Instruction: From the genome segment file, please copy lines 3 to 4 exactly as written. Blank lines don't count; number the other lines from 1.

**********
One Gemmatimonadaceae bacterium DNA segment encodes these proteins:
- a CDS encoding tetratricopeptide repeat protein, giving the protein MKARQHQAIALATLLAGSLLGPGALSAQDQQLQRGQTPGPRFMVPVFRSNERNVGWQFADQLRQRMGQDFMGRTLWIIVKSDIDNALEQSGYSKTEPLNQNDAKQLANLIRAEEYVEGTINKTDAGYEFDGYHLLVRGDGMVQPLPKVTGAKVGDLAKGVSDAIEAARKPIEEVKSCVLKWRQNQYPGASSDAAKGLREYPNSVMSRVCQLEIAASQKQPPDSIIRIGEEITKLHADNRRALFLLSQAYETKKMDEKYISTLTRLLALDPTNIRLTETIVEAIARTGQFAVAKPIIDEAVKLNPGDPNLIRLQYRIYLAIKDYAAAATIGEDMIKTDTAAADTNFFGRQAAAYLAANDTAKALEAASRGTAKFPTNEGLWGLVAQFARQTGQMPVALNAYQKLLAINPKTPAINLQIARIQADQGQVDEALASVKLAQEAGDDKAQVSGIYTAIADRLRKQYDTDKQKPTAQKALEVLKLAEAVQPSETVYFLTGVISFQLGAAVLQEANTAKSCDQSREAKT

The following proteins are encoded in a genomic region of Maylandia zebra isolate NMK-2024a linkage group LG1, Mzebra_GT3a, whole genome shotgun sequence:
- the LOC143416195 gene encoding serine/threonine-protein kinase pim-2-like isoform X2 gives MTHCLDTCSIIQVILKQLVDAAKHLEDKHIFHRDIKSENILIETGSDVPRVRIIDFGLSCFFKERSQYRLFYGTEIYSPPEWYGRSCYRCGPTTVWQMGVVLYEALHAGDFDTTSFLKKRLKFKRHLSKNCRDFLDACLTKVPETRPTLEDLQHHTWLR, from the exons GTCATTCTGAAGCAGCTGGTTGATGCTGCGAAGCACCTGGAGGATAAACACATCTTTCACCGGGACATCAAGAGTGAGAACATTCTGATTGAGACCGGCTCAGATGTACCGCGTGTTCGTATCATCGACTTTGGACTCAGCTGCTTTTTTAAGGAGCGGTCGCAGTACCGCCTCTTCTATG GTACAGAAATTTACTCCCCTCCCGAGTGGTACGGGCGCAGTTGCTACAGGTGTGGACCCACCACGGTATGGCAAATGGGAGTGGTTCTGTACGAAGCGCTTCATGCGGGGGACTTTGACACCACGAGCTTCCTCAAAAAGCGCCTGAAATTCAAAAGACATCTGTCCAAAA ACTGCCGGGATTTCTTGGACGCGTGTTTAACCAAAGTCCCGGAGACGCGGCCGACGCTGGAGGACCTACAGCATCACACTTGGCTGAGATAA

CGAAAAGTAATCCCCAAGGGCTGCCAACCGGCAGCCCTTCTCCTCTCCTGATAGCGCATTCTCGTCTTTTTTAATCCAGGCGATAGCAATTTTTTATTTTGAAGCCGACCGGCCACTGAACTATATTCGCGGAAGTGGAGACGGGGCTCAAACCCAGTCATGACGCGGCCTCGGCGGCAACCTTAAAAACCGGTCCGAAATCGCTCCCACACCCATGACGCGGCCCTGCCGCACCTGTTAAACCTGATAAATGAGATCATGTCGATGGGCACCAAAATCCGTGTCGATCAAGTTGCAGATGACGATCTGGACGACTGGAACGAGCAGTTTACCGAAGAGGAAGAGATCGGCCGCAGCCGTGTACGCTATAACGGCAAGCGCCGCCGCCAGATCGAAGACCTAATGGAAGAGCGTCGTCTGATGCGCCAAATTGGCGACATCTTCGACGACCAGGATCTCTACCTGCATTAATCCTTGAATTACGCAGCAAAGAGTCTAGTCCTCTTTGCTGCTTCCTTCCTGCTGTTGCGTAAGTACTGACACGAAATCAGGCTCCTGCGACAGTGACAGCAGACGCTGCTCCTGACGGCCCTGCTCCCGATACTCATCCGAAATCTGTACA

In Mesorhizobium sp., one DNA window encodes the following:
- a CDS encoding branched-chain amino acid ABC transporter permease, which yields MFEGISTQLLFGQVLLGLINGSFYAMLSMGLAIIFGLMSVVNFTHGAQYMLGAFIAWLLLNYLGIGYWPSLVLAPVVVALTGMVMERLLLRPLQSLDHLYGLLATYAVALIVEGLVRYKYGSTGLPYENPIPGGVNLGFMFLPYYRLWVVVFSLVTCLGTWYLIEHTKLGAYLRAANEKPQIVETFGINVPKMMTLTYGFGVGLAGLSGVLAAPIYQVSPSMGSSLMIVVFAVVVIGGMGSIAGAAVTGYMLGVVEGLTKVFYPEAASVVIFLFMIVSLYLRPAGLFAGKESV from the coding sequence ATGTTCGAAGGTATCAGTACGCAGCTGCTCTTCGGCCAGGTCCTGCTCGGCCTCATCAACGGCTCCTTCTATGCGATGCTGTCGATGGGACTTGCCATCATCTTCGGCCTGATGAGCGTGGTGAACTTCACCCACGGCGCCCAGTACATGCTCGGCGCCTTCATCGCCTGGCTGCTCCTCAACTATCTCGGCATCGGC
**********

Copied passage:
The following proteins are encoded in a genomic region of Maylandia zebra isolate NMK-2024a linkage group LG1, Mzebra_GT3a, whole genome shotgun sequence:
- the LOC143416195 gene encoding serine/threonine-protein kinase pim-2-like isoform X2 gives MTHCLDTCSIIQVILKQLVDAAKHLEDKHIFHRDIKSENILIETGSDVPRVRIIDFGLSCFFKERSQYRLFYGTEIYSPPEWYGRSCYRCGPTTVWQMGVVLYEALHAGDFDTTSFLKKRLKFKRHLSKNCRDFLDACLTKVPETRPTLEDLQHHTWLR, from the exons GTCATTCTGAAGCAGCTGGTTGATGCTGCGAAGCACCTGGAGGATAAACACATCTTTCACCGGGACATCAAGAGTGAGAACATTCTGATTGAGACCGGCTCAGATGTACCGCGTGTTCGTATCATCGACTTTGGACTCAGCTGCTTTTTTAAGGAGCGGTCGCAGTACCGCCTCTTCTATG GTACAGAAATTTACTCCCCTCCCGAGTGGTACGGGCGCAGTTGCTACAGGTGTGGACCCACCACGGTATGGCAAATGGGAGTGGTTCTGTACGAAGCGCTTCATGCGGGGGACTTTGACACCACGAGCTTCCTCAAAAAGCGCCTGAAATTCAAAAGACATCTGTCCAAAA ACTGCCGGGATTTCTTGGACGCGTGTTTAACCAAAGTCCCGGAGACGCGGCCGACGCTGGAGGACCTACAGCATCACACTTGGCTGAGATAA